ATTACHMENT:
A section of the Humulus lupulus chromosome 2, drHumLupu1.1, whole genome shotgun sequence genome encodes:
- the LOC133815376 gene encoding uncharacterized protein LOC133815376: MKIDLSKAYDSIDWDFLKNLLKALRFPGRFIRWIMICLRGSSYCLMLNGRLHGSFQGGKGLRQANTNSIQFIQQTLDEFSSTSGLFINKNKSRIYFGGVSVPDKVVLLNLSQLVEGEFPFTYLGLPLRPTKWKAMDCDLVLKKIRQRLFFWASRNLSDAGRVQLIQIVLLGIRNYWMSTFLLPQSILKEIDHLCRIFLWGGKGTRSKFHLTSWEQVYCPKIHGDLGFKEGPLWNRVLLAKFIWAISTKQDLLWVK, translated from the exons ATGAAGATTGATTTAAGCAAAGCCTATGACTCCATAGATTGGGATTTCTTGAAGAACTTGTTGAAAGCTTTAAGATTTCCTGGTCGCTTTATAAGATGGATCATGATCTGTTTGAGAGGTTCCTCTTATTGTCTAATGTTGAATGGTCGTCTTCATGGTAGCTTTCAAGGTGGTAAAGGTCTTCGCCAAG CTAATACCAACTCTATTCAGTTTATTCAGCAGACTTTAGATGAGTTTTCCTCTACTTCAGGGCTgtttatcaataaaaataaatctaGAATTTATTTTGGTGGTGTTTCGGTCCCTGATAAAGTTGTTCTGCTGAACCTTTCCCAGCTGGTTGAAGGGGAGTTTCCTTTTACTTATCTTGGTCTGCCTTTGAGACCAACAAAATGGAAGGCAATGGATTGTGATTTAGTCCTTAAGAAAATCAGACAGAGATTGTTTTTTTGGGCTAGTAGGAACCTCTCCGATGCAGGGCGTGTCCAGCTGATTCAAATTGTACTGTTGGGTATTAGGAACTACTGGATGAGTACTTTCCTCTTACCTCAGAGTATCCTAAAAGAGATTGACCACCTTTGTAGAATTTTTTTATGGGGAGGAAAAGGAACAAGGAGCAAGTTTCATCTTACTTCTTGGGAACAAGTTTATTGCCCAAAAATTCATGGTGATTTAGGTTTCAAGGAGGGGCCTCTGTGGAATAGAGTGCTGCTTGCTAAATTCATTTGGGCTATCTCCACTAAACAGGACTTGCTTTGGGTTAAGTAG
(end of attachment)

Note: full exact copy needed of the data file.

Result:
A section of the Humulus lupulus chromosome 2, drHumLupu1.1, whole genome shotgun sequence genome encodes:
- the LOC133815376 gene encoding uncharacterized protein LOC133815376: MKIDLSKAYDSIDWDFLKNLLKALRFPGRFIRWIMICLRGSSYCLMLNGRLHGSFQGGKGLRQANTNSIQFIQQTLDEFSSTSGLFINKNKSRIYFGGVSVPDKVVLLNLSQLVEGEFPFTYLGLPLRPTKWKAMDCDLVLKKIRQRLFFWASRNLSDAGRVQLIQIVLLGIRNYWMSTFLLPQSILKEIDHLCRIFLWGGKGTRSKFHLTSWEQVYCPKIHGDLGFKEGPLWNRVLLAKFIWAISTKQDLLWVK, translated from the exons ATGAAGATTGATTTAAGCAAAGCCTATGACTCCATAGATTGGGATTTCTTGAAGAACTTGTTGAAAGCTTTAAGATTTCCTGGTCGCTTTATAAGATGGATCATGATCTGTTTGAGAGGTTCCTCTTATTGTCTAATGTTGAATGGTCGTCTTCATGGTAGCTTTCAAGGTGGTAAAGGTCTTCGCCAAG CTAATACCAACTCTATTCAGTTTATTCAGCAGACTTTAGATGAGTTTTCCTCTACTTCAGGGCTgtttatcaataaaaataaatctaGAATTTATTTTGGTGGTGTTTCGGTCCCTGATAAAGTTGTTCTGCTGAACCTTTCCCAGCTGGTTGAAGGGGAGTTTCCTTTTACTTATCTTGGTCTGCCTTTGAGACCAACAAAATGGAAGGCAATGGATTGTGATTTAGTCCTTAAGAAAATCAGACAGAGATTGTTTTTTTGGGCTAGTAGGAACCTCTCCGATGCAGGGCGTGTCCAGCTGATTCAAATTGTACTGTTGGGTATTAGGAACTACTGGATGAGTACTTTCCTCTTACCTCAGAGTATCCTAAAAGAGATTGACCACCTTTGTAGAATTTTTTTATGGGGAGGAAAAGGAACAAGGAGCAAGTTTCATCTTACTTCTTGGGAACAAGTTTATTGCCCAAAAATTCATGGTGATTTAGGTTTCAAGGAGGGGCCTCTGTGGAATAGAGTGCTGCTTGCTAAATTCATTTGGGCTATCTCCACTAAACAGGACTTGCTTTGGGTTAAGTAG